Energy security was high on the agenda of world leaders in 2014. Governments all over the world are now trying to come up with plans to ensure stable energy supply. I would urge you to consider that our quest for energy security must go hand in hand with the quest for true security. And when embarking on this quest we must insist on finding true solutions. Opt for a system change rather than tweak the existing broken system. For me, true energy security would mean freedom from the geopolitical instability and conflicts triggered by fossil fuels, from the risks to lives, health and the environment, and from some of the threats of climate change.

The conflict in Ukraine has brought the issue closer to home. Gas imports from Russia through Ukraine represent over 15% of Europe's gas supply and last year's threat by Russia to cut off this supply has caused EU leaders to urgently scramble for solutions. Let me be clear – replacing energy supplies from Russia with nuclear energy and fossil fuels from elsewhere, as has been suggested, such as the Middle East or North Africa, is not the answer. We should not be thinking about changing the dealer but instead kick the dirty energy addiction.

We must recognize that Ukraine is only part of the problem. The EU spends about €400 billion a year buying over half of its energy (53%) from abroad. That means Europe spends more than 1 billion euro every day importing more than half of its energy.

The only way forward is choosing energy efficiency and renewables. EU leaders should put greater emphasis on energy saving and renewable energy in order to reduce Europe's dependence on fossil fuel imports and to enhance its energy security. Greenpeace's 'Road Map for Europe' explains exactly how this could be done. The citizens of the EU have already made up their mind. According to polls, Europeans overwhelmingly support national targets for renewable energy and strong policies for energy efficiency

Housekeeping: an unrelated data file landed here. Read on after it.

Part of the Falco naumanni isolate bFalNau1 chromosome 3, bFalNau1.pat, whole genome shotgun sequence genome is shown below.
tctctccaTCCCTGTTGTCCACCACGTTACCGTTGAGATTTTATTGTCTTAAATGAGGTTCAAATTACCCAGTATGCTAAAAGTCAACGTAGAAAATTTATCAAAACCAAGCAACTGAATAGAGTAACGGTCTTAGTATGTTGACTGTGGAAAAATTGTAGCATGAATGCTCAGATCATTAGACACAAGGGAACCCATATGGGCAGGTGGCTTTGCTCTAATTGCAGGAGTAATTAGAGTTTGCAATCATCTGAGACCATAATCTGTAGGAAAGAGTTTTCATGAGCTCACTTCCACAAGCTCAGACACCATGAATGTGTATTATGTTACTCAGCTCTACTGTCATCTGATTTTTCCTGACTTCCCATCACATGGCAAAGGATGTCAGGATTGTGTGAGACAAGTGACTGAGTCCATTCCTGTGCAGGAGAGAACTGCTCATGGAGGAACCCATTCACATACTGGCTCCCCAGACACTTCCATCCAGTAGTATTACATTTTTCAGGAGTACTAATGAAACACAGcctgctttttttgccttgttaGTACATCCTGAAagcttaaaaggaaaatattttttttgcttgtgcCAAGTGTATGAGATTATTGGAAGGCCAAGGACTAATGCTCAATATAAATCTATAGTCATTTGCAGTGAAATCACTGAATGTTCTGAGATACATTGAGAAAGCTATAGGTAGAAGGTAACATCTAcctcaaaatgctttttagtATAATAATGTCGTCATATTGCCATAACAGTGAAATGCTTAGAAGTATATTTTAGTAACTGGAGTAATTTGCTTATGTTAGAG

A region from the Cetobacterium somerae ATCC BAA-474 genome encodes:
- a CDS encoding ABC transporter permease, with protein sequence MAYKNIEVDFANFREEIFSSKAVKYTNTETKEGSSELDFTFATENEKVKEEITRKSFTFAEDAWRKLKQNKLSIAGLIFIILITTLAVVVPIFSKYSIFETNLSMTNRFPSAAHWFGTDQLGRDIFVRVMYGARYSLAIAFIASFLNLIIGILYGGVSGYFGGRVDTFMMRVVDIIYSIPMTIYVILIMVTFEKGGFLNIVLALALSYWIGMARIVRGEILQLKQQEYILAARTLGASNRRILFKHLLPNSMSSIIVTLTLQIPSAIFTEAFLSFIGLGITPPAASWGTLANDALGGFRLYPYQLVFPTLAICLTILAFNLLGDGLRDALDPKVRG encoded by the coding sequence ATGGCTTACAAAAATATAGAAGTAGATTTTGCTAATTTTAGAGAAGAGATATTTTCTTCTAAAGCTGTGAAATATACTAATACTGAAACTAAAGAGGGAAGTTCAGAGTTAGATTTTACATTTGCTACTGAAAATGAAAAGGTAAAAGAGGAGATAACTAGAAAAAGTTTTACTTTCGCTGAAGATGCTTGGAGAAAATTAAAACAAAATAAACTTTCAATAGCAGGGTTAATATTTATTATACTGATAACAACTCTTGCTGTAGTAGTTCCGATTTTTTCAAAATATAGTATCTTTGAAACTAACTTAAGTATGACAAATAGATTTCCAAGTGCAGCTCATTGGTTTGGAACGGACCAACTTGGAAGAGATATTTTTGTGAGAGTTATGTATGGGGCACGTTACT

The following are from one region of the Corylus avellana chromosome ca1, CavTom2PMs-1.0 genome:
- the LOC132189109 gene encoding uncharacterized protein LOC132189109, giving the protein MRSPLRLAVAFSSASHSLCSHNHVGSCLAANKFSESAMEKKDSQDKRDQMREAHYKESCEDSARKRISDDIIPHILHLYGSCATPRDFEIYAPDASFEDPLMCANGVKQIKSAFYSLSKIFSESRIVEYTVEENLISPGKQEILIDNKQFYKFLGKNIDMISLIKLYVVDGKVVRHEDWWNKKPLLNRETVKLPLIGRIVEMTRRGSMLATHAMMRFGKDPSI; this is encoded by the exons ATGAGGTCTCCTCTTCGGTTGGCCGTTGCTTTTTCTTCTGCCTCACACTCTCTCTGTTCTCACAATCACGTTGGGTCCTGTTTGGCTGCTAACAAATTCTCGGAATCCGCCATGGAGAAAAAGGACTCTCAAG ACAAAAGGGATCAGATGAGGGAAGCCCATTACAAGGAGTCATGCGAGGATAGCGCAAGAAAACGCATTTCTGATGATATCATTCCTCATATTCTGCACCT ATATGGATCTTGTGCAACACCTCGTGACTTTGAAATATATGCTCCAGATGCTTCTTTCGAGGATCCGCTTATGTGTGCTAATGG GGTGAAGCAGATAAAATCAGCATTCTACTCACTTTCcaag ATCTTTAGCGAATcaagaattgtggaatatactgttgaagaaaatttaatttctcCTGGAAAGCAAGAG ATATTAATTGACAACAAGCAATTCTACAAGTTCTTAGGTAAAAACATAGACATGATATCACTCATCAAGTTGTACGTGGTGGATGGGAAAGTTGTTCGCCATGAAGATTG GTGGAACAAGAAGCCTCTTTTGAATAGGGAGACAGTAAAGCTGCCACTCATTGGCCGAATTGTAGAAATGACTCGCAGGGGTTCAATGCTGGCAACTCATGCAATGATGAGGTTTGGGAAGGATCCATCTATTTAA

This is the only way the EU can set its own course now and forever.

Back in October EU leaders agreed on its 2030 targets for emission cuts, energy saving and clean energy. The bad news – the agreed targets are significantly weaker than those proposed by the European Parliament. And they will slow down clean energy investments. The result – the EU will still have to rely heavily on imported energy. EU leaders have failed to enter this road towards true energy security.

The choice is not between Russia and Saudi Arabia. The choice is between dirty and clean energy providers and between climate chaos and more sustainable living, it's a choice between the past and the future. Fundamentally it is a choice between peace and ongoing and intensifying conflicts. We can choose for a win-win-win for the climate, the economy and people.

Germany is an example: 15 years ago only 6% of Germany's electricity was generated by Renewable Energies. Today, 27% of Germany's electricity comes from renewables. In another 15 years according to the Government's projections it will be at least 50%. German Energiewende (energy transition) is the model for how an industrial country can move towards true energy security.